Actin is the second most abundant protein on earth, and scientists have extensively detailed the chemistry that enables it to string together into filaments that support the structures for muscle contraction and other cell movements. However, some questions have perplexed researchers for decades, such as why one end of the filament grows so much faster than the other end and how actin, once assembled into filaments, interacts with the energy-storing molecule ATP. Yale scientists Steve Chou and Tom Pollard used advanced cryo-microscopy to determine the highest resolution structures of actin filaments, which answered these and other questions. “We understood the chemistry, but until now we could not see how the processes work at the atomic level,” Pollard said. In the accompanying video, Chou and Pollard illustrate the intricate steps involved.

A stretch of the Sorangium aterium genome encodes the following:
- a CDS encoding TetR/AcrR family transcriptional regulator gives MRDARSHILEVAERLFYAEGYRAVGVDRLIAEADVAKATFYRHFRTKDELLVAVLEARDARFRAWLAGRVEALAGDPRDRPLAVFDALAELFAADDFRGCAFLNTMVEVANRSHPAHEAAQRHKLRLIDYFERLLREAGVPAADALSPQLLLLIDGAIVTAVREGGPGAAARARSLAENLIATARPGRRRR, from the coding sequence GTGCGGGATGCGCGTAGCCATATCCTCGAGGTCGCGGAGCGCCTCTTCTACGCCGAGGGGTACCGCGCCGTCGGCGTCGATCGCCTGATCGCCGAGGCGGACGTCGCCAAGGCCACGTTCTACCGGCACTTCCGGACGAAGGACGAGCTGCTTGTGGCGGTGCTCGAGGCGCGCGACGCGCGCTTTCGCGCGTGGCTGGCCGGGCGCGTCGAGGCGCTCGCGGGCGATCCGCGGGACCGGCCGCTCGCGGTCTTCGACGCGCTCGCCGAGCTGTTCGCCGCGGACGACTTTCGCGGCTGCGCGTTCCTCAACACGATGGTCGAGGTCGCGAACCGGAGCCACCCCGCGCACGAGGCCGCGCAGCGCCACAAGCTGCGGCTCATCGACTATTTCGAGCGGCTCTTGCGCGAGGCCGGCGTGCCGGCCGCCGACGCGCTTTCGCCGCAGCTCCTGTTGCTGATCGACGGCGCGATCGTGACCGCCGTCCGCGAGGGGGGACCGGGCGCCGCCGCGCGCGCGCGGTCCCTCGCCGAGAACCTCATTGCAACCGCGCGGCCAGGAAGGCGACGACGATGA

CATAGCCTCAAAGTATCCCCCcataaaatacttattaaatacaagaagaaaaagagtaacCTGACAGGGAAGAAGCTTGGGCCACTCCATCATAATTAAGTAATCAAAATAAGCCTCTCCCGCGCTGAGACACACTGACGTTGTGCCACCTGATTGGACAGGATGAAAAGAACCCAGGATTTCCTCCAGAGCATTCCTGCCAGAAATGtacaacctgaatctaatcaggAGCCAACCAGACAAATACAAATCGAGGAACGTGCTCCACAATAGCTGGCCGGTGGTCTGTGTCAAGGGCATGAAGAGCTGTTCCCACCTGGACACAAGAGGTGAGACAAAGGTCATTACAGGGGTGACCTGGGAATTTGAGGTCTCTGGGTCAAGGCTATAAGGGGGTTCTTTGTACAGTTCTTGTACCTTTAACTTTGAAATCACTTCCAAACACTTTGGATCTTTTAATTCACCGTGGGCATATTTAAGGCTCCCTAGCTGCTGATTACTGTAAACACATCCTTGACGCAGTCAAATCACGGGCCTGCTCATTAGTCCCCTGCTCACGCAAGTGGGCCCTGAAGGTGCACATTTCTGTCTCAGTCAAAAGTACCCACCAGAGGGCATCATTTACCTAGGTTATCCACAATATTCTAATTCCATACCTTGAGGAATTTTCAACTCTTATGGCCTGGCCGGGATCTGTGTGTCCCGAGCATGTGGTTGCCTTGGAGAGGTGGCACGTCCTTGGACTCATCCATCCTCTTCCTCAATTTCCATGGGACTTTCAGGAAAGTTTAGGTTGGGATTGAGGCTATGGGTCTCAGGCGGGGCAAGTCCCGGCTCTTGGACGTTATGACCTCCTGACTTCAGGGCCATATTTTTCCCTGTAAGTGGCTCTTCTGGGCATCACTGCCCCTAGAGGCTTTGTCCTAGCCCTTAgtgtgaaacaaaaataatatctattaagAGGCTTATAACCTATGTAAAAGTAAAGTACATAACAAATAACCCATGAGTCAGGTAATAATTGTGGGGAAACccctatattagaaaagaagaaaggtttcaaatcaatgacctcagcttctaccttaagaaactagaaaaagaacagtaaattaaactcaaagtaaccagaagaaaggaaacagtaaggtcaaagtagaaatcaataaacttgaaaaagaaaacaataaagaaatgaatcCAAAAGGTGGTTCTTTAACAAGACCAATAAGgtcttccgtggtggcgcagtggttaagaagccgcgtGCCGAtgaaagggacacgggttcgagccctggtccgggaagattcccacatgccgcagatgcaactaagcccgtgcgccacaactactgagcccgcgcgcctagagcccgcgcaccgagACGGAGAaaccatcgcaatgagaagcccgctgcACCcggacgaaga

Reference: “Mechanism of actin polymerization revealed by cryo-EM structures of actin filaments with three different bound nucleotides” by Steven Z. Chou and Thomas D. Pollard, 17 December 2018, PNAS.
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